As a third year Fashion Journalism student, I’ve experienced first hand what fashion internships are really like, and how most things you believe about the industry turn out not to be true. From fashion people not eating to always wearing heels, here are six myths about being on a creative course.
1. Internships are just for making tea
The myth that you’ll always make teas for everyone on your internship is one far from true. Once you’ve found yourself an internship, they are hard work and almost always unpaid (even travel and food are often not covered). But, as I experienced on mine, interns are not always just tea-makers (what can you learn from making people tea and getting lunch now anyway?) If you find the right place they’ll give you endless opportunities to excel and help staff members in every way. From writing for them, to researching and getting in touch with people for interviews, the right internship will rely on you for more than just their 4pm earl grey.
2. We always wear heels
As a fashion student, work is incredibly hard. Lugging suitcases of clothes from the fashion cupboard across London, to running for skinny lattes, this is no place for heels. Our life is not like The Devil Wears Prada (or any other fashion film) - we dedicate our summers to unpaid work experience placements and our feet to a pair of trainers.
3. Fashion people don't eat
After Moschino dedicated an entire collection to replicating the McDonald’s packaging, people suddenly began to wonder whether people in fashion decided to start eating again. Probably one of the biggest myths about the industry, food is important to those working in fashion- and, not just for collection inspiration. “Anyone in fashion who says they don’t eat needs to leave their mid 90s heroin chic mentality behind and step into the 21st century. They do. We do. People like creating the illusion that you don’t eat, you go out partying all night and then rock up to the office the next morning. It’s not like that,” says third year Fashion Journalism student Hayley Harrison.
4. No one likes anyone
Films and fashion documentary have stained the industry’s reputation, and as prospective students consider studying fashion-related courses, they are left wondering how much like Miranda Priestly we’re all going to be. The industry is a competitive one, but the people in it aren’t at all that bad.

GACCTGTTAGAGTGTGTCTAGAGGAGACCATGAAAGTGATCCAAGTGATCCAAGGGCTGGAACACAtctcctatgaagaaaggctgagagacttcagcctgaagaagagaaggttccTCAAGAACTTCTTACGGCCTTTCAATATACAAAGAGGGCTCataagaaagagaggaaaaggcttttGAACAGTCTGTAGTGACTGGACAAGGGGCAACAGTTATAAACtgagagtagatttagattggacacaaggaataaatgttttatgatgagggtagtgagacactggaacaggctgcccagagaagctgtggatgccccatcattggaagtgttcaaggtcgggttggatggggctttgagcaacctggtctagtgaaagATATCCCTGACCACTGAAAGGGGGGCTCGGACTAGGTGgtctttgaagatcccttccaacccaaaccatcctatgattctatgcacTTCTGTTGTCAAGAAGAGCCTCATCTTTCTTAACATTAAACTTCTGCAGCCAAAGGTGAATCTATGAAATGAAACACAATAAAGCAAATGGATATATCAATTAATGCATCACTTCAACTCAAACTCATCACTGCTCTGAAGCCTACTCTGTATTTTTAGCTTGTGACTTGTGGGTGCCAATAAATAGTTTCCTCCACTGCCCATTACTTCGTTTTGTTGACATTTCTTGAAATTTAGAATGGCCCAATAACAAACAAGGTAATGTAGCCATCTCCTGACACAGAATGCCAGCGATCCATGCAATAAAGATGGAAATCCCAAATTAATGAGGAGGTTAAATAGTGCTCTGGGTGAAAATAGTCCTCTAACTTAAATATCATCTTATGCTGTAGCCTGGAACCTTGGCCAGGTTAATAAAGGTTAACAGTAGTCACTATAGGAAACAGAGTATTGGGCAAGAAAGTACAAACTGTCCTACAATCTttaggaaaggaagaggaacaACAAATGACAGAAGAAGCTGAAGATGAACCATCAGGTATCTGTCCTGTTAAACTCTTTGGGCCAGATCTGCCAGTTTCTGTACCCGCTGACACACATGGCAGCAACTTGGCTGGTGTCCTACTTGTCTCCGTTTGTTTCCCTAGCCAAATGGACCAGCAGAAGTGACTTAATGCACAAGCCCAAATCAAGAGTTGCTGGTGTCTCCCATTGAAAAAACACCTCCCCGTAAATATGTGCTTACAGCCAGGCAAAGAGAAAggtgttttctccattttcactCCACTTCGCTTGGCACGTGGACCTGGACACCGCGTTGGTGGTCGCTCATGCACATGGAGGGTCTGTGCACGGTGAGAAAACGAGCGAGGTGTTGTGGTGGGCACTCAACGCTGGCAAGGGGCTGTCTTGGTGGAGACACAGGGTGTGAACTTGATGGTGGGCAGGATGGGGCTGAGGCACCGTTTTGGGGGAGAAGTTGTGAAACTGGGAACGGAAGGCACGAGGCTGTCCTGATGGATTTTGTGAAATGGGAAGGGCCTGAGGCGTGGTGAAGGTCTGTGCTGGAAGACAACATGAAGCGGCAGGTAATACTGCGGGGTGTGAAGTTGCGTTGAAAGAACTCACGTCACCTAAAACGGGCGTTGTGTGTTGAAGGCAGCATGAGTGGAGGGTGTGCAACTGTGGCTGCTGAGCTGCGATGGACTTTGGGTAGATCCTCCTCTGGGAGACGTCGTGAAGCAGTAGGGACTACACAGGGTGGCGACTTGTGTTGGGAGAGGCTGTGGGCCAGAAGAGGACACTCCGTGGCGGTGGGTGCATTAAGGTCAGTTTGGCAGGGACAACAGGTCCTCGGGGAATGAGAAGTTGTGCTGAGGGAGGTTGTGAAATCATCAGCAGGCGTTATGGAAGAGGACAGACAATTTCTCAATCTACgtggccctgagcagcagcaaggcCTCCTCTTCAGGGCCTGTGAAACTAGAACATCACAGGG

“When I first chose to study fashion journalism I thought everyone would be really catty, but I honestly feel like I’ve made some friends for life. After interning I found that the myth of everyone being unfriendly isn’t true at all. If there’s one thing I’d say about the fashion industry it would be to remember that The Devil Wears Prada is just fiction,” says Fashion Journalism student Natalie Walsh.
5. Fashion courses are really easy
Fashion courses aren’t made up of shopping trips or students sitting around cutting from magazines- they are actually very hard work, and although it’s not maths or history, it’s a course that should equally be taken as serious. If you want to make it in the industry you need to have a broad cultural understanding, this course is much more than just glossy magazines and dressing well. “The term fashion tends to often be idiot-adjacent, but it isn’t like that at all. It is hard and excruciating. Fashion has always cross-pollinated with film, music, art and politics. And as it keeps growing more intertwined with popular culture, so has my general knowledge. Fashion is an invitation to a conversation. For harnessing creative crafts. For expanding general knowledge,” says third year Fashion Journalism student Evangelina Fysa.
6. We're always shopping and we make our own clothes
This is a journalism course, and so the myth that we make our own clothes is really quite laughable. Over the past two decades fashion has become one of the most competitive courses at university, with now hundreds of specific fashion courses on offer. From design, to fashion advertising and journalism, each course specialises in teaching something different. And none of them involve shopping either. Creative courses like Fashion Journalism aren’t full of students who have nothing but an interest in clothes or sit around drinking coffee, so it’s time that myth gets laid down with the others.